“But not to call me back or say good-bye”

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My nighttime pictures rarely come out well, but here are three that I like. The first one shows the branches’ reflections and brings to mind Robert Frost’s poem, which I have read many times but now reread (“re-reed” and “re-red,” present and immediate past) in awe. Hence the title of this post.

The second is mostly shadow, but it led me somehow to Emily Dickinson’s “After great pain, a formal feeling comes.” I am not sure how that happened, but I’m glad.

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The third, taken on Klauzál utca in Budapest, brings to mind Leonard Cohen’s “The Stranger Song,” or maybe it’s just that I want to remember that song (and Cohen, who died just over a year ago).

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These are not exact matches, just associations; the night is limber in that way, bringing things together with ease and by surprise. It has been a full and rich weekend, with Hanukkah, songs, celebration, services, Torah, and more, so today I reveled in a bit of slowness, worked on the book, and took an evening walk. That led to photos, which led to poems and songs, which led to evening daydreams, which in turn will lead to sleep.

“But I have promises to keep”

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Today the first December snow fell on Szolnok—this is a view of my street—so it’s fitting that I will be teaching my ninth-grade students “Stopping by Woods on a Snowy Evening” this week. But it’s fitting in other ways, too; I think of the poem’s gentle contemplation and humor, its tension between digression and direction, its humor and questions, and its final dreamy turn toward duty.

The teaching is going beautifully; I am grateful for the school and hope to stay there a long time. I am in no way ready compare schools here with schools in the U.S.; one school is not the same as schools in general, and I am still learning how things work. But besides that, I have something else to tell right now.

On November 22, the rabbi called me with a question. The shul was badly in need of a chazzan (cantor); would I be willing to serve in this role every other Shabbat (when I already come to shul)? I said yes, not because I felt ready, but because I would take on the learning. It isn’t just a matter of singing well, or knowing Hebrew, or even knowing the nusach and melodies.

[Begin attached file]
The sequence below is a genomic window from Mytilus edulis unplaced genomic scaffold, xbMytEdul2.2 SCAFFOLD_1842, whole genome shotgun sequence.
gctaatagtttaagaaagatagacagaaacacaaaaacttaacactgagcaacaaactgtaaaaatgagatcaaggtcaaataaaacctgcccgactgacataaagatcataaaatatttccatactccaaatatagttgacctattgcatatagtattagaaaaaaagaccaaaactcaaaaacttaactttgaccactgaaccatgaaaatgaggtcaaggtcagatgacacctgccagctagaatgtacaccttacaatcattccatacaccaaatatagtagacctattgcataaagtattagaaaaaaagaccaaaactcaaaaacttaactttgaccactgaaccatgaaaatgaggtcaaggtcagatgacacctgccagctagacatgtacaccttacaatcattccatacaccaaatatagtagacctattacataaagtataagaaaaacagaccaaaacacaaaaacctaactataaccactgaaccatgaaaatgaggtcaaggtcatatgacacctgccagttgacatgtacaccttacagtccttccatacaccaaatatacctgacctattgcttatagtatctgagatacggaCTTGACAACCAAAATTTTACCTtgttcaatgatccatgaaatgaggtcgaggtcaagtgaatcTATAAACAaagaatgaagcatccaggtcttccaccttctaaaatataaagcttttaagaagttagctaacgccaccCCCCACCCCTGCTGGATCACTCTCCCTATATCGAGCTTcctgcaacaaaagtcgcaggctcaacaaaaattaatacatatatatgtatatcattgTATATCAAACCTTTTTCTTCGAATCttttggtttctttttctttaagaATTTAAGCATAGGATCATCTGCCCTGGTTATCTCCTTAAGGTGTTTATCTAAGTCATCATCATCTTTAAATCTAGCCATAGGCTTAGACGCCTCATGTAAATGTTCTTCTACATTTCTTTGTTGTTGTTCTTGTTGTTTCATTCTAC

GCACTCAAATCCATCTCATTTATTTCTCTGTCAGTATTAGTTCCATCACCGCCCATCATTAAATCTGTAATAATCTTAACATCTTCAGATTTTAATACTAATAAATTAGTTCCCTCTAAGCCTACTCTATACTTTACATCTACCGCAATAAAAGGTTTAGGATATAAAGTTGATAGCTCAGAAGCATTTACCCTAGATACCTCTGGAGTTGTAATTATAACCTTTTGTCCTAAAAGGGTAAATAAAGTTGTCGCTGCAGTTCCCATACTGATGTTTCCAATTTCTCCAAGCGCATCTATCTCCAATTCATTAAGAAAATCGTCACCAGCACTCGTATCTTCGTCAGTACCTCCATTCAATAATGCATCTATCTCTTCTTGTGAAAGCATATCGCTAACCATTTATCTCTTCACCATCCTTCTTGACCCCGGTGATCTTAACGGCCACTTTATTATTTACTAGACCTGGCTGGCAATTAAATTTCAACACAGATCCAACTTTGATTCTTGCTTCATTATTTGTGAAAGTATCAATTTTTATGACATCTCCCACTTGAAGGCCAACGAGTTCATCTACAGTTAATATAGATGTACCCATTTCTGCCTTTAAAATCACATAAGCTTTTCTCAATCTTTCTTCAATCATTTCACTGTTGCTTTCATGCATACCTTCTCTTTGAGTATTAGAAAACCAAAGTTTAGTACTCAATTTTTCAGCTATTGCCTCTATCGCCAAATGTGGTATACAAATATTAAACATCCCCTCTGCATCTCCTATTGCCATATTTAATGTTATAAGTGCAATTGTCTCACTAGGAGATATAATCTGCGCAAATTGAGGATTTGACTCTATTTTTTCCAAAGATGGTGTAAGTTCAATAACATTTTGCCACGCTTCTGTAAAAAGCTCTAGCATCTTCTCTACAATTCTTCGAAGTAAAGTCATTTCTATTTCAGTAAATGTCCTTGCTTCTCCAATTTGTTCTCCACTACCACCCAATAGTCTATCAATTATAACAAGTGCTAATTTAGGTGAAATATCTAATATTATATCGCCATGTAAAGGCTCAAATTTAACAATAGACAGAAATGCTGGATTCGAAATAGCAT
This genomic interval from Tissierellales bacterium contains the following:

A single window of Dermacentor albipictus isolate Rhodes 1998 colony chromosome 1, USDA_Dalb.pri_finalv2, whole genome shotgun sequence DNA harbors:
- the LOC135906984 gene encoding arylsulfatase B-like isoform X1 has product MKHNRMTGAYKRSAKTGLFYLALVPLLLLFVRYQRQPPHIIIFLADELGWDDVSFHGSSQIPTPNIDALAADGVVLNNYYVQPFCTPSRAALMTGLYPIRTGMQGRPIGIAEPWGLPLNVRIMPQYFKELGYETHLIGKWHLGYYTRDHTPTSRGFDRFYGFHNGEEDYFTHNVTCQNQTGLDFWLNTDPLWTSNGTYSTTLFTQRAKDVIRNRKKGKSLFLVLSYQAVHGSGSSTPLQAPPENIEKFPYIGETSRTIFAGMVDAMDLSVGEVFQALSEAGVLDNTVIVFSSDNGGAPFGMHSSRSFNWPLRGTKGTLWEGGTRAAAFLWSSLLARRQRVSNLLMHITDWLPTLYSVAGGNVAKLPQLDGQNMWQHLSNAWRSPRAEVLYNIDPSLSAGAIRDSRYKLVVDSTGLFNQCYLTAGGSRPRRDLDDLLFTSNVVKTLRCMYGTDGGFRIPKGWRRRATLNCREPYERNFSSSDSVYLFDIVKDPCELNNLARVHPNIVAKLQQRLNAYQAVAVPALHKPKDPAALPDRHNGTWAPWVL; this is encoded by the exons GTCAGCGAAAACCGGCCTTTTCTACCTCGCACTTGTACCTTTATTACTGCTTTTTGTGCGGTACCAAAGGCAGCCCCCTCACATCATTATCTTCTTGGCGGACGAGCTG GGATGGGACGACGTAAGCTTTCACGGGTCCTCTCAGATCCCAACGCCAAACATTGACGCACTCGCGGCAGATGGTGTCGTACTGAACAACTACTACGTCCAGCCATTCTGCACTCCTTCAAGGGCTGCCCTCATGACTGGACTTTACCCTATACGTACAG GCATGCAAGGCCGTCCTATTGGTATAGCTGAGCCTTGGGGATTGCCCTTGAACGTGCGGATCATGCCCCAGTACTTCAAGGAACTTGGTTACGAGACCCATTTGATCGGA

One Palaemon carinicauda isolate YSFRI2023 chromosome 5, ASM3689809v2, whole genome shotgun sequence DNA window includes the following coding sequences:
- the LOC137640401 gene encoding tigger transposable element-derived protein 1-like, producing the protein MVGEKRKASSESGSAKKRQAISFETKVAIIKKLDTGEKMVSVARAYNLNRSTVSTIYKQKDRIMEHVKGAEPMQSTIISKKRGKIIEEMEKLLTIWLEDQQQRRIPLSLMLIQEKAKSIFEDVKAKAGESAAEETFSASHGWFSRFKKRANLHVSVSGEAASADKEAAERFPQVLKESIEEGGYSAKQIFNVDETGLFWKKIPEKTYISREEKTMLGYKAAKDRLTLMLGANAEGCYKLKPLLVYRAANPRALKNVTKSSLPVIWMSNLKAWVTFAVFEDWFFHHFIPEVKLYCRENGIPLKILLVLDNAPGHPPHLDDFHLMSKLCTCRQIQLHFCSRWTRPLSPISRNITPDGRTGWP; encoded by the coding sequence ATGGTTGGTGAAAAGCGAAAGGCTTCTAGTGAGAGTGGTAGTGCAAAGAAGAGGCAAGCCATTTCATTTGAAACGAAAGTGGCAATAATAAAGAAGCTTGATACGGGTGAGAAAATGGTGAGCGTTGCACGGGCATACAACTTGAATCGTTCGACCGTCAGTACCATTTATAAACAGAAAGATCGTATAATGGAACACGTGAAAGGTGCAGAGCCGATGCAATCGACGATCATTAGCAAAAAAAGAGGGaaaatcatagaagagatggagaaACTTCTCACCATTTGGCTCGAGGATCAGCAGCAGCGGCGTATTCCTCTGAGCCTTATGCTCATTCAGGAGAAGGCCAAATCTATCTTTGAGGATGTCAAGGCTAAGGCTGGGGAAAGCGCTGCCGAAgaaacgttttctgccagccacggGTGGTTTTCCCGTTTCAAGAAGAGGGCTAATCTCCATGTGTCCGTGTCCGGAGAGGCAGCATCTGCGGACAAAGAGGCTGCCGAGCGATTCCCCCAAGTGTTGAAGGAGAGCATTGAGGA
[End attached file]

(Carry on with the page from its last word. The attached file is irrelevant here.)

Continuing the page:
Rabbi Abraham Joshua Heschel describes the cantor’s responsibilities in his essay “The Vocation of the Cantor,” which must be read slowly and carefully. The cantor does more than sing; he or she communicates with the congregation and the people of Israel, goes deep into prayer, senses the right melodies for the right times, responds to the text and the moment, and brings out internal truth.  But there’s a heimish side to it too; often the chazzan is someone in the shul who has taken on the role. That’s the case here.

The role sounds daunting, but no, it’s just immense. If we don’t confront immensity at some point, what are our lives for? Life is dreary and delusive if we’re always looking down at tasks we’ve finished and packaged up, things we can check off a list or click on a phone. So I said yes and started preparing, and realized, early on, that I could not check anything off a list. I learned melodies; I started learning a new nusach. I went over familiar and unfamiliar text again and again. I remembered chazzanim and melodies and chants. It still seemed too big for me, and then I  realized that was how it should feel.

It went beautifully, and so the beginning has begun. The rabbi introduced me warmly as the new chazzanit (female chazzan), and everyone gave me a “Shehecheyanu.” As soon as I started and  heard people joining in, I knew things would be fine. I also had a chance to leyn Torah (the first three aliyot of Vayishlach: that is, Genesis 32:4-13) and to speak about these verses.

Verses 10 through 13 of Genesis 32 are sometimes my favorite in all of Torah. Jacob has just started heading home from the house of Laban, with his two wives, servants, and animals. He has crossed the Jordan. But after hearing from his messengers that Esau is coming to see him with four hundred men, he becomes afraid and divides his company into two camps. But then he has a crisis of doubt:
 

י  וַיֹּאמֶר, יַעֲקֹב, אֱלֹהֵי אָבִי אַבְרָהָם, וֵאלֹהֵי אָבִי יִצְחָק:  יְהוָה הָאֹמֵר אֵלַי, שׁוּב לְאַרְצְךָ וּלְמוֹלַדְתְּךָ–וְאֵיטִיבָה עִמָּךְ. 10 And Jacob said: ‘O God of my father Abraham, and God of my father Isaac, O LORD, who saidst unto me: Return unto thy country, and to thy kindred, and I will do thee good;
יא  קָטֹנְתִּי מִכֹּל הַחֲסָדִים, וּמִכָּל-הָאֱמֶת, אֲשֶׁר עָשִׂיתָ, אֶת-עַבְדֶּךָ:  כִּי בְמַקְלִי, עָבַרְתִּי אֶת-הַיַּרְדֵּן הַזֶּה, וְעַתָּה הָיִיתִי, לִשְׁנֵי מַחֲנוֹת. 11 I am not worthy of all the mercies, and of all the truth, which Thou hast shown unto Thy servant; for with my staff I passed over this Jordan; and now I am become two camps.
יב  הַצִּילֵנִי נָא מִיַּד אָחִי, מִיַּד עֵשָׂו:  כִּי-יָרֵא אָנֹכִי, אֹתוֹ–פֶּן-יָבוֹא וְהִכַּנִי, אֵם עַל-בָּנִים. 12 Deliver me, I pray Thee, from the hand of my brother, from the hand of Esau; for I fear him, lest he come and smite me, the mother with the children.
יג  וְאַתָּה אָמַרְתָּ, הֵיטֵב אֵיטִיב עִמָּךְ; וְשַׂמְתִּי אֶת-זַרְעֲךָ כְּחוֹל הַיָּם, אֲשֶׁר לֹא-יִסָּפֵר מֵרֹב. 13 And Thou saidst: I will surely do thee good, and make thy seed as the sand of the sea, which cannot be numbered for multitude.’